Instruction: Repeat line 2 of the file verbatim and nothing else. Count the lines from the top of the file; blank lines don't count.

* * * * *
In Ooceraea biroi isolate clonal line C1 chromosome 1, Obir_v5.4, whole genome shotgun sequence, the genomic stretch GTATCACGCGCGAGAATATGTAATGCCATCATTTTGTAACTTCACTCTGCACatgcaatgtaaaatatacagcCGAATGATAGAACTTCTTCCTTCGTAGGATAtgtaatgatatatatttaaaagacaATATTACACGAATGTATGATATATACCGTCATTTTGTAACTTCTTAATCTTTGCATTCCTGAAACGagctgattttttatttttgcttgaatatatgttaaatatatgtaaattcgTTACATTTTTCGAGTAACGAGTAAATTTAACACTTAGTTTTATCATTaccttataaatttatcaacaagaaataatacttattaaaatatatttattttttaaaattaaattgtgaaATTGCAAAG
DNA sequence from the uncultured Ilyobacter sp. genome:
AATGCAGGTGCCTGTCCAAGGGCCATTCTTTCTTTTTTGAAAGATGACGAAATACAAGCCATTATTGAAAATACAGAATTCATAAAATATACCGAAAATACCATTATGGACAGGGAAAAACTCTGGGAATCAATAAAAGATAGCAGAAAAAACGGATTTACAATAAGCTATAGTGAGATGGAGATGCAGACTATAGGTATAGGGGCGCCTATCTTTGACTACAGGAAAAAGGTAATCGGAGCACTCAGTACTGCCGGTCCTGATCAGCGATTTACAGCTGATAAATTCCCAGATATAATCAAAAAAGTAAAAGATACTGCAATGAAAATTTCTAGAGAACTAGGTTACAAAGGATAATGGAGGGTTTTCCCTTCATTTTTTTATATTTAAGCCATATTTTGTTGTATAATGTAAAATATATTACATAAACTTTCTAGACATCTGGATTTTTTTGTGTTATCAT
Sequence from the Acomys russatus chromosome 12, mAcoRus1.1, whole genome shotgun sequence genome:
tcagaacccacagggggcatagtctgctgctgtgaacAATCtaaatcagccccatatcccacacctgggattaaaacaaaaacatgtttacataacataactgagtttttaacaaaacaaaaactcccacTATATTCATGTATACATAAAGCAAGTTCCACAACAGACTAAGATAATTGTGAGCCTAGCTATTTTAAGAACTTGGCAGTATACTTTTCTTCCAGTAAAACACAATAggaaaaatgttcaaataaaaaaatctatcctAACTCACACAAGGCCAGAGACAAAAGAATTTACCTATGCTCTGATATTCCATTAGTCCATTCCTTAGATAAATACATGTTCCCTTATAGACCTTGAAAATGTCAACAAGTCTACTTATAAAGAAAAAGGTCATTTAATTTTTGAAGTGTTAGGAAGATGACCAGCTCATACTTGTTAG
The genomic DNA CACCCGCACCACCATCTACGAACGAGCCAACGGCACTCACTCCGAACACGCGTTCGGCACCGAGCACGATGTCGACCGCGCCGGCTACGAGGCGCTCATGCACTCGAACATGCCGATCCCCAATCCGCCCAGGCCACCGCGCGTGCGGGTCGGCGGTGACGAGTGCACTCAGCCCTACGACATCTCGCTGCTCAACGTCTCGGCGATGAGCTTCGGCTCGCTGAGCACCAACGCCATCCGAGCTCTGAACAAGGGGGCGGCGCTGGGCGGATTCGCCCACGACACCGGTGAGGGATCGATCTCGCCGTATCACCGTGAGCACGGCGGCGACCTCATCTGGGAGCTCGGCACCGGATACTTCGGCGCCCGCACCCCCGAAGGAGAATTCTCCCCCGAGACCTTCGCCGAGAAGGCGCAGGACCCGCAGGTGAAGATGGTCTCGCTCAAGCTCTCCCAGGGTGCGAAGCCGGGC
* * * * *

DNA sequence from the uncultured Ilyobacter sp. genome: